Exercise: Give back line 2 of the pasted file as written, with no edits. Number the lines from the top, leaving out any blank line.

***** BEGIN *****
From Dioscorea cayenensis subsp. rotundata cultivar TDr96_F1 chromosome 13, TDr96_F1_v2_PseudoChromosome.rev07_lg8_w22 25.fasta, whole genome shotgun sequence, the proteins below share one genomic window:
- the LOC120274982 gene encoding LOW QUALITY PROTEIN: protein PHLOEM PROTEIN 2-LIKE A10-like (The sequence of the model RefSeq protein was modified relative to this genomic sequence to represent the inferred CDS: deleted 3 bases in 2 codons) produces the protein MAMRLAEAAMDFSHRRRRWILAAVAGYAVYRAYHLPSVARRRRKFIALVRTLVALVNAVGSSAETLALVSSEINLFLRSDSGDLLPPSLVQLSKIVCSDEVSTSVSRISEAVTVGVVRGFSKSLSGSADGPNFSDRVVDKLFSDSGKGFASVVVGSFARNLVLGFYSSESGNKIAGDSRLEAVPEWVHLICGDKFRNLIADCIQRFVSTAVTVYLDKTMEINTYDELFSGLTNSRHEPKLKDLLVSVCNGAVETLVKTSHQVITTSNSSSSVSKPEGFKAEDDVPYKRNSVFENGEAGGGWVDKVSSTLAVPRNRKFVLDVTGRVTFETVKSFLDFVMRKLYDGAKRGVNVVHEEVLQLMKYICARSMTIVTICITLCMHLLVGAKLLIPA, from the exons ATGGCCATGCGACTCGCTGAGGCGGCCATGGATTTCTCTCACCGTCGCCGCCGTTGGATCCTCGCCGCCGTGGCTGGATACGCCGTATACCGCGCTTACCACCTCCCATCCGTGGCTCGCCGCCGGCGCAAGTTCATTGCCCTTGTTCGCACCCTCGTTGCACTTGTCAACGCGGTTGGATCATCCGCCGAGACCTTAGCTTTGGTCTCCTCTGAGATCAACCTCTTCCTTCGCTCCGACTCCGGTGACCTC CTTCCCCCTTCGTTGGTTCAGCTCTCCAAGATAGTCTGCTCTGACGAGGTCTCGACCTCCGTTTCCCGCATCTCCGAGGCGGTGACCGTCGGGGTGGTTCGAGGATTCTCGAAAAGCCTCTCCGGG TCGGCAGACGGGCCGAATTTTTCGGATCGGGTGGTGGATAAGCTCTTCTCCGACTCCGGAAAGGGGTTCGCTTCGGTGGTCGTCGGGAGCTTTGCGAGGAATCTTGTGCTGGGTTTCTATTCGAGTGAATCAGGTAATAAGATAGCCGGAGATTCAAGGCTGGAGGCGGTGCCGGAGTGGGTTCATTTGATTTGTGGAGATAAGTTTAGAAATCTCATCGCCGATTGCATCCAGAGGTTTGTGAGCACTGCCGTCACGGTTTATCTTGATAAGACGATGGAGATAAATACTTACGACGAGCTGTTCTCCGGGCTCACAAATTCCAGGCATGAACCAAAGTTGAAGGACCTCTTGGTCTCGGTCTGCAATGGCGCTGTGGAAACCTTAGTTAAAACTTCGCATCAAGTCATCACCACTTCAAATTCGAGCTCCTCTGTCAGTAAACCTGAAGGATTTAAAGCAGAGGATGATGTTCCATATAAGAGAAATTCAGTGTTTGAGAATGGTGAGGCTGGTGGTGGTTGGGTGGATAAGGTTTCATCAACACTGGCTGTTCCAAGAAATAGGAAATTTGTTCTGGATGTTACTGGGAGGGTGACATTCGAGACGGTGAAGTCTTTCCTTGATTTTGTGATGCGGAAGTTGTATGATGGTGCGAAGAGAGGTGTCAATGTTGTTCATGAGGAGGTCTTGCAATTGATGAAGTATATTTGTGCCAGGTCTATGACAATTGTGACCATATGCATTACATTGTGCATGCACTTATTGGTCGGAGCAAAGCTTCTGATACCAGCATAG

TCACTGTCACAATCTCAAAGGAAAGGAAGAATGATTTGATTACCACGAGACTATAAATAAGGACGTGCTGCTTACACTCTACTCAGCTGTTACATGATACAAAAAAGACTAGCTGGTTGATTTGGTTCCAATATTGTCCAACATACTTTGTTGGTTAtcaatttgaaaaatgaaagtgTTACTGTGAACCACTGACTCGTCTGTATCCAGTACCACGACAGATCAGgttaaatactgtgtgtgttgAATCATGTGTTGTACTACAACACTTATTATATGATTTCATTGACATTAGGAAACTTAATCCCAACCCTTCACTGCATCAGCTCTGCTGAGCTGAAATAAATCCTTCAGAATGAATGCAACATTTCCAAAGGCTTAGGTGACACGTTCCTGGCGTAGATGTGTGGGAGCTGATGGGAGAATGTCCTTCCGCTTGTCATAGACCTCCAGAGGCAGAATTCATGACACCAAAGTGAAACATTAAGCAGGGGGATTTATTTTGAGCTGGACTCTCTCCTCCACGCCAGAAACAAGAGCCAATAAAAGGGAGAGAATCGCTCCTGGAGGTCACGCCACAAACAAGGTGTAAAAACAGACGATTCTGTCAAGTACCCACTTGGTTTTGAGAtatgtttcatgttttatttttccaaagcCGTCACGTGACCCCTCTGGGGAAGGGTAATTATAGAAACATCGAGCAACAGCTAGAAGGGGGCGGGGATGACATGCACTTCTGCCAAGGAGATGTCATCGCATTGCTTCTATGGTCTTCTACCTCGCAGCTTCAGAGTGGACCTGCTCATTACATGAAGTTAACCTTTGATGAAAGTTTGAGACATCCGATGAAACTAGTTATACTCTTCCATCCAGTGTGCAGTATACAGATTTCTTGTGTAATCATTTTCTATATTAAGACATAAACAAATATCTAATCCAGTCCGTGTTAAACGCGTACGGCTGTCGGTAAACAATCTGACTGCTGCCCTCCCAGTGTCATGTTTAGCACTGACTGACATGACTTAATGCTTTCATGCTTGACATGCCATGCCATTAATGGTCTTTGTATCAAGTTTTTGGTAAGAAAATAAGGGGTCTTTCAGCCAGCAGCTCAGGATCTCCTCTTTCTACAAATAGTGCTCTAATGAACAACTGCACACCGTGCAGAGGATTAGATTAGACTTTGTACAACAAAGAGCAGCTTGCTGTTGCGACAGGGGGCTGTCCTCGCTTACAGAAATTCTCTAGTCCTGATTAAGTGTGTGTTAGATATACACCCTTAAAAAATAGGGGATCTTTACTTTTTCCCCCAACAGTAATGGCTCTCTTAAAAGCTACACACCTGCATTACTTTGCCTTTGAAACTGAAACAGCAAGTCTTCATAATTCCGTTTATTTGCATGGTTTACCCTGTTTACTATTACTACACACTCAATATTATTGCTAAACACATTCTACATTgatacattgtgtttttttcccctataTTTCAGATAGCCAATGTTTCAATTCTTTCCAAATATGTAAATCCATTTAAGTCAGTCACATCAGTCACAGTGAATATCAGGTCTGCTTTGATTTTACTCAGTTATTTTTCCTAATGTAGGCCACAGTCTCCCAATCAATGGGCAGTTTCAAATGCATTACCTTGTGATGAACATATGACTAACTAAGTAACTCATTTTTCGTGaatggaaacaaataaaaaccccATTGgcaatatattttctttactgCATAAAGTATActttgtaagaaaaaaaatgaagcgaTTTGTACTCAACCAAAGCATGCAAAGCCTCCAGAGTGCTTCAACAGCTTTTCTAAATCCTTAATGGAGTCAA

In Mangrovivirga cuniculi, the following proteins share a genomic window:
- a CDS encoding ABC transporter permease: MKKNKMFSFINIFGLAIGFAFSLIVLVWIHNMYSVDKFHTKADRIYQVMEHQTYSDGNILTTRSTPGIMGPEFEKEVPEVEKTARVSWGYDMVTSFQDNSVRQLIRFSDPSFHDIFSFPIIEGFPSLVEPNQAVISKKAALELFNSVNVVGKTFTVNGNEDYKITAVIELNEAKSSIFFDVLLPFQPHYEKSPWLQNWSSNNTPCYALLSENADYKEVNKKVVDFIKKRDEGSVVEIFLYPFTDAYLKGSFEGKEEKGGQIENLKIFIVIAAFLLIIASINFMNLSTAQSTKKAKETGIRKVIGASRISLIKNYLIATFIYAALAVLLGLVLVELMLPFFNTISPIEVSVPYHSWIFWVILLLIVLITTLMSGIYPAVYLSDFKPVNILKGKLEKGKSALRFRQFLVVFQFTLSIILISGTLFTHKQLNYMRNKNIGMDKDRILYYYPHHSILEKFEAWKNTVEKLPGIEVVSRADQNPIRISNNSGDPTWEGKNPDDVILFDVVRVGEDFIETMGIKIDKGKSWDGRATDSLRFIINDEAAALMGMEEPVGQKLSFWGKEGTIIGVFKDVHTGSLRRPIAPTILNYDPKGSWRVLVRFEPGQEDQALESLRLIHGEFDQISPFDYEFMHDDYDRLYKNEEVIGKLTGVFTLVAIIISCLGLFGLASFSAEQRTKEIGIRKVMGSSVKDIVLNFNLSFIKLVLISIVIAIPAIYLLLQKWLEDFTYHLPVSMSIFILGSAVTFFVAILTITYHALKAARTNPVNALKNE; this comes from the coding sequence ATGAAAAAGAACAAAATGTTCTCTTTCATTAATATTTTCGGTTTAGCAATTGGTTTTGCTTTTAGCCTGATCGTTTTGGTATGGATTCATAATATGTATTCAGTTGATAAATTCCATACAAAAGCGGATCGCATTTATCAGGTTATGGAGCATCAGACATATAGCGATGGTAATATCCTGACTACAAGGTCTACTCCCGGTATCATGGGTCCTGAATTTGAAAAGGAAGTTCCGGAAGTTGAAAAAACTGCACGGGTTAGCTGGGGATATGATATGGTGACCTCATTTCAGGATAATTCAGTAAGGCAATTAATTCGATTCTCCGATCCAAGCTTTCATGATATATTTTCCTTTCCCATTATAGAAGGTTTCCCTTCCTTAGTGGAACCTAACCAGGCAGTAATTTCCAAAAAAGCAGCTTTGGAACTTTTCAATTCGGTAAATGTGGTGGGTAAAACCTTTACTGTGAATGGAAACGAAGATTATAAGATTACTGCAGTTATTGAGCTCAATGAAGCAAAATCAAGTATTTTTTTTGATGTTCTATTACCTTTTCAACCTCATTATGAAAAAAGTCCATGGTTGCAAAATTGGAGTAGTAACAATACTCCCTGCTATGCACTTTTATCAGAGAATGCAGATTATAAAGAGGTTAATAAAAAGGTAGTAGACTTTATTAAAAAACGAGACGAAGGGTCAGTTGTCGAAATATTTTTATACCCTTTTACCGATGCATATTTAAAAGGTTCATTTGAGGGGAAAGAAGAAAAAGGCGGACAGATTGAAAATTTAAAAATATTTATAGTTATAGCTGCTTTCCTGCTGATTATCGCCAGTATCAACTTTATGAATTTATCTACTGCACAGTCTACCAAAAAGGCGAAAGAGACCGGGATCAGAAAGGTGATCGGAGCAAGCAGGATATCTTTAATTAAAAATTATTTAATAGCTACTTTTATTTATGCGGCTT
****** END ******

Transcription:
- the LOC120274982 gene encoding LOW QUALITY PROTEIN: protein PHLOEM PROTEIN 2-LIKE A10-like (The sequence of the model RefSeq protein was modified relative to this genomic sequence to represent the inferred CDS: deleted 3 bases in 2 codons) produces the protein MAMRLAEAAMDFSHRRRRWILAAVAGYAVYRAYHLPSVARRRRKFIALVRTLVALVNAVGSSAETLALVSSEINLFLRSDSGDLLPPSLVQLSKIVCSDEVSTSVSRISEAVTVGVVRGFSKSLSGSADGPNFSDRVVDKLFSDSGKGFASVVVGSFARNLVLGFYSSESGNKIAGDSRLEAVPEWVHLICGDKFRNLIADCIQRFVSTAVTVYLDKTMEINTYDELFSGLTNSRHEPKLKDLLVSVCNGAVETLVKTSHQVITTSNSSSSVSKPEGFKAEDDVPYKRNSVFENGEAGGGWVDKVSSTLAVPRNRKFVLDVTGRVTFETVKSFLDFVMRKLYDGAKRGVNVVHEEVLQLMKYICARSMTIVTICITLCMHLLVGAKLLIPA, from the exons ATGGCCATGCGACTCGCTGAGGCGGCCATGGATTTCTCTCACCGTCGCCGCCGTTGGATCCTCGCCGCCGTGGCTGGATACGCCGTATACCGCGCTTACCACCTCCCATCCGTGGCTCGCCGCCGGCGCAAGTTCATTGCCCTTGTTCGCACCCTCGTTGCACTTGTCAACGCGGTTGGATCATCCGCCGAGACCTTAGCTTTGGTCTCCTCTGAGATCAACCTCTTCCTTCGCTCCGACTCCGGTGACCTC CTTCCCCCTTCGTTGGTTCAGCTCTCCAAGATAGTCTGCTCTGACGAGGTCTCGACCTCCGTTTCCCGCATCTCCGAGGCGGTGACCGTCGGGGTGGTTCGAGGATTCTCGAAAAGCCTCTCCGGG TCGGCAGACGGGCCGAATTTTTCGGATCGGGTGGTGGATAAGCTCTTCTCCGACTCCGGAAAGGGGTTCGCTTCGGTGGTCGTCGGGAGCTTTGCGAGGAATCTTGTGCTGGGTTTCTATTCGAGTGAATCAGGTAATAAGATAGCCGGAGATTCAAGGCTGGAGGCGGTGCCGGAGTGGGTTCATTTGATTTGTGGAGATAAGTTTAGAAATCTCATCGCCGATTGCATCCAGAGGTTTGTGAGCACTGCCGTCACGGTTTATCTTGATAAGACGATGGAGATAAATACTTACGACGAGCTGTTCTCCGGGCTCACAAATTCCAGGCATGAACCAAAGTTGAAGGACCTCTTGGTCTCGGTCTGCAATGGCGCTGTGGAAACCTTAGTTAAAACTTCGCATCAAGTCATCACCACTTCAAATTCGAGCTCCTCTGTCAGTAAACCTGAAGGATTTAAAGCAGAGGATGATGTTCCATATAAGAGAAATTCAGTGTTTGAGAATGGTGAGGCTGGTGGTGGTTGGGTGGATAAGGTTTCATCAACACTGGCTGTTCCAAGAAATAGGAAATTTGTTCTGGATGTTACTGGGAGGGTGACATTCGAGACGGTGAAGTCTTTCCTTGATTTTGTGATGCGGAAGTTGTATGATGGTGCGAAGAGAGGTGTCAATGTTGTTCATGAGGAGGTCTTGCAATTGATGAAGTATATTTGTGCCAGGTCTATGACAATTGTGACCATATGCATTACATTGTGCATGCACTTATTGGTCGGAGCAAAGCTTCTGATACCAGCATAG